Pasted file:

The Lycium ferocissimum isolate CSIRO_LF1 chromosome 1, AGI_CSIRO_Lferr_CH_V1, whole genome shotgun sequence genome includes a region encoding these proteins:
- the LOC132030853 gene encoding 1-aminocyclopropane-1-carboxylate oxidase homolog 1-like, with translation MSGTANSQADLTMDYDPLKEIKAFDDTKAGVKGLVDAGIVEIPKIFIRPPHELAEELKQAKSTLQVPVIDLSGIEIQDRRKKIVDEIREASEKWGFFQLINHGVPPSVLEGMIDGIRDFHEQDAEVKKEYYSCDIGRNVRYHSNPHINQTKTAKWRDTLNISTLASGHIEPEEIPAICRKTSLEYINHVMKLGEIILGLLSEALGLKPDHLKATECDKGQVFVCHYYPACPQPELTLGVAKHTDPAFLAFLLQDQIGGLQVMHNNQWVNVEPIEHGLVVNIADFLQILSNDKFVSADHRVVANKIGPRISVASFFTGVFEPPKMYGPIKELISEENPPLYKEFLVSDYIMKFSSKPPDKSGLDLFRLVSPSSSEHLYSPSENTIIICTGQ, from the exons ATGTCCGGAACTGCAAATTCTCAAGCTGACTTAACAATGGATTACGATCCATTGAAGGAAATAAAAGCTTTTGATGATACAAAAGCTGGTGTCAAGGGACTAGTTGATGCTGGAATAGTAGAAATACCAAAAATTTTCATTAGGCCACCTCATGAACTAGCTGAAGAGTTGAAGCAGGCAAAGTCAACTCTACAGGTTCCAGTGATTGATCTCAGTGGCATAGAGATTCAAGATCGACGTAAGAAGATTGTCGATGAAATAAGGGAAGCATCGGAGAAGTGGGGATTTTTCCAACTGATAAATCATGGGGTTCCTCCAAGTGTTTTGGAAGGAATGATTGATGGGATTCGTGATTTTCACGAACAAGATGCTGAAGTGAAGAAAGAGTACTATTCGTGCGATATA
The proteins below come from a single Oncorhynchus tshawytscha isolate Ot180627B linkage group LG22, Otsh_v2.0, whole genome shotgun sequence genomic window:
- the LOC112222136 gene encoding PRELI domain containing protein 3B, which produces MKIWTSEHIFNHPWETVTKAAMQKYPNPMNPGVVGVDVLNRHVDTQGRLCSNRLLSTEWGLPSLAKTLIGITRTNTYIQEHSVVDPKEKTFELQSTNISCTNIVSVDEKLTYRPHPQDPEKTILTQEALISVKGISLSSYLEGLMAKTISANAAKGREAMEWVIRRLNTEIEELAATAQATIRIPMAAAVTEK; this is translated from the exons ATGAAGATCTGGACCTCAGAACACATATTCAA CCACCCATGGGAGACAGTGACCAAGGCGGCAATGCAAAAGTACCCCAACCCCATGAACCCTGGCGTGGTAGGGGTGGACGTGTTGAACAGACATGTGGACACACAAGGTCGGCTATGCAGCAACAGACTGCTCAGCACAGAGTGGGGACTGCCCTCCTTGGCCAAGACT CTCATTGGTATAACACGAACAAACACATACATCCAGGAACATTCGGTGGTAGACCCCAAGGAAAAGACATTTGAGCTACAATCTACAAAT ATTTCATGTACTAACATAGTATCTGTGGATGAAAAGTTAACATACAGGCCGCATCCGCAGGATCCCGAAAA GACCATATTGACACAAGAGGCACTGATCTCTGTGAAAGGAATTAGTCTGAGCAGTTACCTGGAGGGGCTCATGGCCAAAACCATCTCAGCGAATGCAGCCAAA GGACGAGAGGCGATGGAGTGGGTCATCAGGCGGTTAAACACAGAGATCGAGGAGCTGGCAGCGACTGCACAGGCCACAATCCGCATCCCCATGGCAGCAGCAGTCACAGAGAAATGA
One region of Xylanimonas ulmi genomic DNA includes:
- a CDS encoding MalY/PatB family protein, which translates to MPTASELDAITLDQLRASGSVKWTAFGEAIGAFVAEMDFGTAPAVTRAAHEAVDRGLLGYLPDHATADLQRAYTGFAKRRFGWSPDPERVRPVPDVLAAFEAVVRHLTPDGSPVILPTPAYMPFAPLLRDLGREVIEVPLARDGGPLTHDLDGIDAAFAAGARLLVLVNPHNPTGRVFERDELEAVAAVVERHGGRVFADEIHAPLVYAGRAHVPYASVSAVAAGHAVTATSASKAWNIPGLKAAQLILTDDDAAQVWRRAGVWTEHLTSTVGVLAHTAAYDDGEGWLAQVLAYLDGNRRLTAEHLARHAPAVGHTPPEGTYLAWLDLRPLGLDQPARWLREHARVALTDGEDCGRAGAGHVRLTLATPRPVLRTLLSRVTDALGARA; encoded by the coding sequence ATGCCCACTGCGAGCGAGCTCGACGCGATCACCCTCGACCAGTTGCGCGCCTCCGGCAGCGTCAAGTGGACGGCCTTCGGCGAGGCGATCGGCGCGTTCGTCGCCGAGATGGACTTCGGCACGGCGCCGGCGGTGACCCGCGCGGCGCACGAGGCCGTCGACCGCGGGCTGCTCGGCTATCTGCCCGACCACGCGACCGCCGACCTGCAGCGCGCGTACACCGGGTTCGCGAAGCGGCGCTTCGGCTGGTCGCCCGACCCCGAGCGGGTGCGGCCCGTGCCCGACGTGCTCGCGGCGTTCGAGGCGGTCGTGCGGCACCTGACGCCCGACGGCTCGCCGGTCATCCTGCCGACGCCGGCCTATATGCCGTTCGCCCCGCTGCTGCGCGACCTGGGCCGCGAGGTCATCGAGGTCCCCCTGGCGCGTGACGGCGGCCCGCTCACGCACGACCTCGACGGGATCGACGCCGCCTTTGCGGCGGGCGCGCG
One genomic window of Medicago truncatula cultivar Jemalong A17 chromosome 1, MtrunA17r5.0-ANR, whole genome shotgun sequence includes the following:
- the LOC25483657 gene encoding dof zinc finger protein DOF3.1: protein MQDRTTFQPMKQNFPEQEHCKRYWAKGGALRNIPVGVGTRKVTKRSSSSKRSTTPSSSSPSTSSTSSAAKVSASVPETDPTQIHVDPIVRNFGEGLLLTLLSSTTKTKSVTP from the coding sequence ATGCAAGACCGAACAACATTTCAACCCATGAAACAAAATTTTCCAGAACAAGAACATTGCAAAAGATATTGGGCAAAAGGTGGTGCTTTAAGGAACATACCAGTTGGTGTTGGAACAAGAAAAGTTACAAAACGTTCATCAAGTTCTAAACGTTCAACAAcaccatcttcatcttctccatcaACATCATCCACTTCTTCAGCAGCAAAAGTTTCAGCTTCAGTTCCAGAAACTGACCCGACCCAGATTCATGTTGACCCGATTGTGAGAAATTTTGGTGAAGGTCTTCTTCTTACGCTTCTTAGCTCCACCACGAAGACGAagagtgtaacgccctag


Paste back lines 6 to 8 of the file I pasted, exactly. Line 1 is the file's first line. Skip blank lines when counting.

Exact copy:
- a CDS encoding MalY/PatB family protein, which translates to MPTASELDAITLDQLRASGSVKWTAFGEAIGAFVAEMDFGTAPAVTRAAHEAVDRGLLGYLPDHATADLQRAYTGFAKRRFGWSPDPERVRPVPDVLAAFEAVVRHLTPDGSPVILPTPAYMPFAPLLRDLGREVIEVPLARDGGPLTHDLDGIDAAFAAGARLLVLVNPHNPTGRVFERDELEAVAAVVERHGGRVFADEIHAPLVYAGRAHVPYASVSAVAAGHAVTATSASKAWNIPGLKAAQLILTDDDAAQVWRRAGVWTEHLTSTVGVLAHTAAYDDGEGWLAQVLAYLDGNRRLTAEHLARHAPAVGHTPPEGTYLAWLDLRPLGLDQPARWLREHARVALTDGEDCGRAGAGHVRLTLATPRPVLRTLLSRVTDALGARA; encoded by the coding sequence ATGCCCACTGCGAGCGAGCTCGACGCGATCACCCTCGACCAGTTGCGCGCCTCCGGCAGCGTCAAGTGGACGGCCTTCGGCGAGGCGATCGGCGCGTTCGTCGCCGAGATGGACTTCGGCACGGCGCCGGCGGTGACCCGCGCGGCGCACGAGGCCGTCGACCGCGGGCTGCTCGGCTATCTGCCCGACCACGCGACCGCCGACCTGCAGCGCGCGTACACCGGGTTCGCGAAGCGGCGCTTCGGCTGGTCGCCCGACCCCGAGCGGGTGCGGCCCGTGCCCGACGTGCTCGCGGCGTTCGAGGCGGTCGTGCGGCACCTGACGCCCGACGGCTCGCCGGTCATCCTGCCGACGCCGGCCTATATGCCGTTCGCCCCGCTGCTGCGCGACCTGGGCCGCGAGGTCATCGAGGTCCCCCTGGCGCGTGACGGCGGCCCGCTCACGCACGACCTCGACGGGATCGACGCCGCCTTTGCGGCGGGCGCGCG
One genomic window of Medicago truncatula cultivar Jemalong A17 chromosome 1, MtrunA17r5.0-ANR, whole genome shotgun sequence includes the following:
- the LOC25483657 gene encoding dof zinc finger protein DOF3.1: protein MQDRTTFQPMKQNFPEQEHCKRYWAKGGALRNIPVGVGTRKVTKRSSSSKRSTTPSSSSPSTSSTSSAAKVSASVPETDPTQIHVDPIVRNFGEGLLLTLLSSTTKTKSVTP from the coding sequence ATGCAAGACCGAACAACATTTCAACCCATGAAACAAAATTTTCCAGAACAAGAACATTGCAAAAGATATTGGGCAAAAGGTGGTGCTTTAAGGAACATACCAGTTGGTGTTGGAACAAGAAAAGTTACAAAACGTTCATCAAGTTCTAAACGTTCAACAAcaccatcttcatcttctccatcaACATCATCCACTTCTTCAGCAGCAAAAGTTTCAGCTTCAGTTCCAGAAACTGACCCGACCCAGATTCATGTTGACCCGATTGTGAGAAATTTTGGTGAAGGTCTTCTTCTTACGCTTCTTAGCTCCACCACGAAGACGAagagtgtaacgccctag